Experts from across AFRL collaborate in first Discover conference
WRIGHT-PATTERSON AIR FORCE BASE, Ohio (AFRL) – The Air Force Research Laboratory, or AFRL, held its first Discover conference Oct. 24-25, 2023, at the Wright State University Nutter Center in Fairborn, Ohio. The conference provided opportunities for scientists and engineers across the AFRL enterprise to share their technical research, engage in Q&A sessions with other subject matter experts and network for future science and technology projects.
“The importance of this event is really obvious to me,” said Brig. Gen. Scott Cain, AFRL commander, during his opening remarks. “People are talking, people are meeting each other, people are networking, and that’s what this is about: networking collaboration.”
Following an open call for papers, over 160 attendees attended presentations from nearly 80 presenters on subjects ranging from AI applications and machine learning, edge computing, technology and operations in extreme environments and challenges of operating in space.
While this year’s Discover conference, intended to be an annual event, was the first of its kind, it evolved from AFRL’s Geek Fest, which was held virtually in recent years due to the coronavirus pandemic. Discover seeks to expand on what Geek Fest began and allow for in-person collaboration and more time for subject matter experts from across geographically separated AFRL directorates to share and receive feedback on their research projects.
“Discover follows the mold of Geek Fest with a few changes, with the goal of serving the function of a true scientific conference for AFRL by AFRL,” said Dr. Michael Eismann, chief scientist of the Sensors Directorate, who opened the conference. “We’re all humans, we benefit from human networking and that was really the point of this, I think. It’s the most important part of AFRL Discover.”
Cain named in-person collaboration and exchange of expertise as themes of the Discover conference, who also emphasized the importance of letting the purpose of research inspire and inform scientific work.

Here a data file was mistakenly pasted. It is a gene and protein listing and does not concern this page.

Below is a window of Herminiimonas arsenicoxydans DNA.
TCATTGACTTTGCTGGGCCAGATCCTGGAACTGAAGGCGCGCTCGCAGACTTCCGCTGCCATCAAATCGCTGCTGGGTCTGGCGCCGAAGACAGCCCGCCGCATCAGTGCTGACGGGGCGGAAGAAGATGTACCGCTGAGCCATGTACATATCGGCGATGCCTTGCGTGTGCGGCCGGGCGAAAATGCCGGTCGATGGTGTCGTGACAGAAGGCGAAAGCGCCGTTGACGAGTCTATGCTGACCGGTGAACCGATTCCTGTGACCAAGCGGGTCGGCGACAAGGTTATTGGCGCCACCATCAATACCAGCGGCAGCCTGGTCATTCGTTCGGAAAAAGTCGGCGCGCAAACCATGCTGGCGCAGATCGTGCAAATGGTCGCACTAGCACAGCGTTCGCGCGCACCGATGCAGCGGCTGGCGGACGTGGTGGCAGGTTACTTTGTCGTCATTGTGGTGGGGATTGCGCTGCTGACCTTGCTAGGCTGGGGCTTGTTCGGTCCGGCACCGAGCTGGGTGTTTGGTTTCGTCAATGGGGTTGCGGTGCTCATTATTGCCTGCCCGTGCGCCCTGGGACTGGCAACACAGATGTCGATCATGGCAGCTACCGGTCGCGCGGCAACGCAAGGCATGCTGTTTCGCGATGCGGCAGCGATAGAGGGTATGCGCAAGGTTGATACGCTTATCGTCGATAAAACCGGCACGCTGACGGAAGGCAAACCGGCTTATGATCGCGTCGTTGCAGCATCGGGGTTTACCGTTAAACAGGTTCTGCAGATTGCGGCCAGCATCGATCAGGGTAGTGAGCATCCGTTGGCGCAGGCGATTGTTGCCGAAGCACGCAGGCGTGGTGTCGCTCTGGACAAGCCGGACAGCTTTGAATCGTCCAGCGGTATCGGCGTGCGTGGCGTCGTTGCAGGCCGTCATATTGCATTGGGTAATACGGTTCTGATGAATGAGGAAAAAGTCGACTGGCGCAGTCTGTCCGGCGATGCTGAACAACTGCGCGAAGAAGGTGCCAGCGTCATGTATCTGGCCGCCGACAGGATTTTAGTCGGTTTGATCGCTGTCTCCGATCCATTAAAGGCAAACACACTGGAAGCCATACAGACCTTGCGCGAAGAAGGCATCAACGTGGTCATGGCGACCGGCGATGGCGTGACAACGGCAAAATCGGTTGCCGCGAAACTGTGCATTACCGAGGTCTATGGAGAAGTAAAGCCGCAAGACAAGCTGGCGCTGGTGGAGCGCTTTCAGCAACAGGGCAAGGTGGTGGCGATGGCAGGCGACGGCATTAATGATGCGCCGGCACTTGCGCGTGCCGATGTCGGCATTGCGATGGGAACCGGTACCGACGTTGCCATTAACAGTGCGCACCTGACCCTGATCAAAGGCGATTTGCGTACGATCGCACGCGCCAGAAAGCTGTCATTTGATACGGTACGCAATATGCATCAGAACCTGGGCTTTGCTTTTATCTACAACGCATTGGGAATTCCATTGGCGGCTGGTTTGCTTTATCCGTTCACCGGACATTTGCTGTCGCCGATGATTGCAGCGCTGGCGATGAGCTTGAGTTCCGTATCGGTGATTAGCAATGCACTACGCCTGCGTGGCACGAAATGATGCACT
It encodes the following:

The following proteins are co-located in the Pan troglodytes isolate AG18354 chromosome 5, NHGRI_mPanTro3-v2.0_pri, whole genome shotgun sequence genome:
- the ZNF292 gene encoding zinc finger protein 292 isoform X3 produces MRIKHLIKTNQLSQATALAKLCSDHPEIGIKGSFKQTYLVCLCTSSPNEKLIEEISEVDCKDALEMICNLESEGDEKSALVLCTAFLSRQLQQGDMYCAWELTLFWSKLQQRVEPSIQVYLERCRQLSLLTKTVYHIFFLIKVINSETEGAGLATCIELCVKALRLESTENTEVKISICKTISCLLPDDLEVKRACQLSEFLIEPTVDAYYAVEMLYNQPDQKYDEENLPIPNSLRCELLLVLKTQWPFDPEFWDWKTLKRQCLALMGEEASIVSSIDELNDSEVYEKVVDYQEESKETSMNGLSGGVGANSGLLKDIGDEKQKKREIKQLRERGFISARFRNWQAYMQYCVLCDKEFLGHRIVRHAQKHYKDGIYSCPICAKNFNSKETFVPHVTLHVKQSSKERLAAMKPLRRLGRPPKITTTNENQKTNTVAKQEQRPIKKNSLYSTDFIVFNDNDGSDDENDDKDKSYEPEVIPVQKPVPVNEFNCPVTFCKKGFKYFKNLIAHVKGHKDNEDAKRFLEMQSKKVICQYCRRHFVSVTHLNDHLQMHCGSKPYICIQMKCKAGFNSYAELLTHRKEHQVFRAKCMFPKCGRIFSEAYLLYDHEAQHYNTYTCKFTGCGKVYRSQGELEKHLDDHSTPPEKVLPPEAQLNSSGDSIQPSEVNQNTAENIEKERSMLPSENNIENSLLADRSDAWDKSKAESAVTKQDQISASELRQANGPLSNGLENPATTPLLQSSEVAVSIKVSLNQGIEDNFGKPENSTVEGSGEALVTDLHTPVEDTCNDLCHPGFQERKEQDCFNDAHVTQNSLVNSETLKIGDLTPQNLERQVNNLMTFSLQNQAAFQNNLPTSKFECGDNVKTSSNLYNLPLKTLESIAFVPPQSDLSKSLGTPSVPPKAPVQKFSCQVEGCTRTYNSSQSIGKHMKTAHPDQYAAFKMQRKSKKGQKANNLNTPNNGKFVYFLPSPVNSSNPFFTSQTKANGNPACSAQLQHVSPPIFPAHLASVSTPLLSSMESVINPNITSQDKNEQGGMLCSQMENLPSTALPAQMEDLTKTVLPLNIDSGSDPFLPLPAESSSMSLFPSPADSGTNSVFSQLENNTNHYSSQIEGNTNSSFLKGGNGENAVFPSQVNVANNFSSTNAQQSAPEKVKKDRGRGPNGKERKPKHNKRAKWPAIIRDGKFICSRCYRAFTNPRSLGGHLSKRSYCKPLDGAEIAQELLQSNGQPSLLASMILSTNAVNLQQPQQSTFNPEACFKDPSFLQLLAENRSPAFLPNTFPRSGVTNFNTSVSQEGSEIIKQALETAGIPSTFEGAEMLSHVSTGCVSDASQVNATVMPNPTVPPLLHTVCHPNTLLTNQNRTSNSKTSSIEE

“That’s the importance of having a noble purpose no matter where you work, whether you’re in government, whether you’re in industry, academia, that really just provides you the drive and the impetus to go to work every day, to follow through, to stick with something,” said Cain. “To collaborate as a bunch of individuals, we really are unified in a special way by a noble purpose, which is our national security.”
Cain also highlighted how Discover would further his intent to “Drive the Fight” using the leverage that the AFRL workforce provides through the cooperation between the lab’s numerous subject matter experts. That would unite the workforce and better help to provide the science and technology to win with a high-end technological military, Cain said.
“Our workforce is who lays the foundation for that that drive,” Cain said. “That initial impetus to the capability of development pipelines. That workforce really is what propels our nation’s advantage.”
Dr. Timothy Bunning, AFRL’s chief technology officer, also emphasized the importance of AFRL subject matter experts collaborating with one another. During his closing conference address, he noted how AFRL members often cooperate with other experts in their fields from outside organizations but do so much less frequently with other AFRL scientists. These circumstances led to the formation of Geek Fest, which eventually evolved into Discover.
“The role of the lab is to grow what I would call thought leaders,” said Bunning. “I look at the younger folks. You are the future thought leaders within your community, coming together, leveraging each other, building off each other to grow.”
AFRL Fellow Dr. Tamara Chelette delivered Discover’s keynote address, sharing her experience working across many AFRL directorates and other DOD organizations. She recounted her career path from secretly reading a book on cybernetics found in her father’s home office as a child to her current work at the Sensors Directorate, emphasizing the importance of networking, collaborating and communicating so that one can be understood by science and technology professionals in other fields.
“I’ve had a tremendous number of opportunities and exposures and things that I never imagined I would even be able to do,” said Chelette. “I often say this is not your father’s AFRL, especially with the creation of the S&T 2030 policy and the implementation of that. We’ve seen a lot of change in how we transition and subsequently support and fund research.”
Chelette also provided some career advice for young scientists and engineers, particularly other women, on how best to succeed in today’s science and technology environment.
“Three words, I would say, sums up career advice: provoke. Persist. Prevail,” said Chelette. “If you stick on that path, you’re going to get stuff done.”
The Air Force Research Laboratory, or AFRL, is the primary scientific research and development center for the Department of the Air Force. AFRL plays an integral role in leading the discovery, development and integration of affordable warfighting technologies for our air, space and cyberspace force. With a workforce of more than 12,500 across nine technology areas and 40 other operations across the globe, AFRL provides a diverse portfolio of science and technology ranging from fundamental to advanced research and technology development. For more information, visit www.afresearchlab.com.